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Housing completions in the UK have fallen to 125,000 annually, while government targets have risen to 300,000. This dramatic shortfall raises concerns as to whether…
Housing completions in the UK have fallen to 125,000 annually, while government targets have risen to 300,000. This dramatic shortfall raises concerns as to whether current traditional construction approaches remain appropriate. This study aims to compare the traditional approach with modular construction, with a view to assessing whether a shift in construction systems offers the potential to alleviate the UK's domestic housing crisis.
A comprehensive interpretivist review of the available relevant literature is undertaken on construction methods within the UK; advantages and disadvantages. A bibliometric analysis is conducted to extract trends and findings relevant to the comparison at hand. The database is Web of Science; the analysis software is the VOS viewer.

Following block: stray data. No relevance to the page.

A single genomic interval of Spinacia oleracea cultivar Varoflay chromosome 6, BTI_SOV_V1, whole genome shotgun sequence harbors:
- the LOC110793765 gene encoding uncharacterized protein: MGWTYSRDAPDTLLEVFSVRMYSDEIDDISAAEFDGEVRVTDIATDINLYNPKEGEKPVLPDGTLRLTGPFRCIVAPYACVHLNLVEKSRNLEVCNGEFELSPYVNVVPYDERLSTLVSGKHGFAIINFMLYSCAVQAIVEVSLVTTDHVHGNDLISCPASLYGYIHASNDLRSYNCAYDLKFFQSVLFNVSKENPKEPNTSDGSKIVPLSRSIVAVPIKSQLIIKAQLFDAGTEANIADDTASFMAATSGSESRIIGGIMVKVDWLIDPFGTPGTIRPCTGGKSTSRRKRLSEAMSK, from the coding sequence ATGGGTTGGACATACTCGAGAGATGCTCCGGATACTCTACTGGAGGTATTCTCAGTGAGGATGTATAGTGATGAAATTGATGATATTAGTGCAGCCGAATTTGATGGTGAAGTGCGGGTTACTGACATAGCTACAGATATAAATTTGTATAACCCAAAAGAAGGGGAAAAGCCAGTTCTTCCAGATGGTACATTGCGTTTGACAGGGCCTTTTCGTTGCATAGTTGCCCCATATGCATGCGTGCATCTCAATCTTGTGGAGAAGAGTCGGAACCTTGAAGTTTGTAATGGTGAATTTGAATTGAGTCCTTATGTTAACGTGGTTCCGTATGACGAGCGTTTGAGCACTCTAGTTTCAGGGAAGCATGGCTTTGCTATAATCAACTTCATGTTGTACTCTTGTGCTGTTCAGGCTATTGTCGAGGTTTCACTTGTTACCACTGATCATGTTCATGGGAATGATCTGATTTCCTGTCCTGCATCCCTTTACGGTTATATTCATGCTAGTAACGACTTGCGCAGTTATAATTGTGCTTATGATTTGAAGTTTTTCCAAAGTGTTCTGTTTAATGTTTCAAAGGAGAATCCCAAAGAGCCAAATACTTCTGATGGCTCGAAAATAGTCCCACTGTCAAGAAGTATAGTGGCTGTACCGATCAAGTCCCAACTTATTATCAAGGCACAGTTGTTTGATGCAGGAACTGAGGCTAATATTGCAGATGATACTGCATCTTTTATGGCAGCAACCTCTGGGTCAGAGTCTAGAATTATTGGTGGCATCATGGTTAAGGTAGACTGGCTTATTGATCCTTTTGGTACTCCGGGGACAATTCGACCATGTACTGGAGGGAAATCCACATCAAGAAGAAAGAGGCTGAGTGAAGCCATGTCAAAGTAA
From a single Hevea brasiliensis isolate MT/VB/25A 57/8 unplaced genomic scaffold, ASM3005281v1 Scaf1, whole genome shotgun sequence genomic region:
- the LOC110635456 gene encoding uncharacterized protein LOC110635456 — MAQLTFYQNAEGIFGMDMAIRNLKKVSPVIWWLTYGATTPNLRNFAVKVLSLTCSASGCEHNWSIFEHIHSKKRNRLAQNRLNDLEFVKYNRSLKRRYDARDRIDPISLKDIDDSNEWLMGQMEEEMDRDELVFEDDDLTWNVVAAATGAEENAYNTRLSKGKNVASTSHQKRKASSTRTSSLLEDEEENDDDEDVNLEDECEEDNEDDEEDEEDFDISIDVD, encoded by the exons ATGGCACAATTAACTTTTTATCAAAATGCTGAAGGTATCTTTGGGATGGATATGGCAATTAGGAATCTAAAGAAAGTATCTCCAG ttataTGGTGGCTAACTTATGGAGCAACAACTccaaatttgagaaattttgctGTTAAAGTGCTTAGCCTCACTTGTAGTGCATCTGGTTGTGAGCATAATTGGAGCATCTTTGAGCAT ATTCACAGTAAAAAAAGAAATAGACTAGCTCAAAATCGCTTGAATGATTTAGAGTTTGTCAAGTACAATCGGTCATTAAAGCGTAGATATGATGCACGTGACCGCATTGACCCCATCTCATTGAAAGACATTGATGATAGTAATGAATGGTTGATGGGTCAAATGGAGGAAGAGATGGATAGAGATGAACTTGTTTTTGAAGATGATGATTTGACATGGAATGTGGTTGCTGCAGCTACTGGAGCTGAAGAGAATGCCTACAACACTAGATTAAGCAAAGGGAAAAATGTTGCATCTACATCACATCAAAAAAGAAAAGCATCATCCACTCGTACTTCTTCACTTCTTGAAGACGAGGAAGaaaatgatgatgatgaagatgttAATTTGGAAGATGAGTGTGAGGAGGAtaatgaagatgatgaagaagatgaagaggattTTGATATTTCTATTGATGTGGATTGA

The research illustrates that the UK housing market is in a state of crisis. A toxic combination of a rising UK population combined falling rates of housing delivery has resulted in an ever-widening housing supply gap. The construction industry’s capacity to meet this observed dearth in supply is further exacerbated by a number of chronic factors such as: falling participation in the construction sector workforce; lowering skill levels; reducing profitability; time to delivery pressures; and cost blow-outs.
While much information on the various construction methods are available, including comparative material, this study is the first to assemble the various comparative parameters regarding traditional and modular UK residential construction in one place. Thus, this study provides a definitive assessment of the relative advantages and disadvantages of these forms of construction.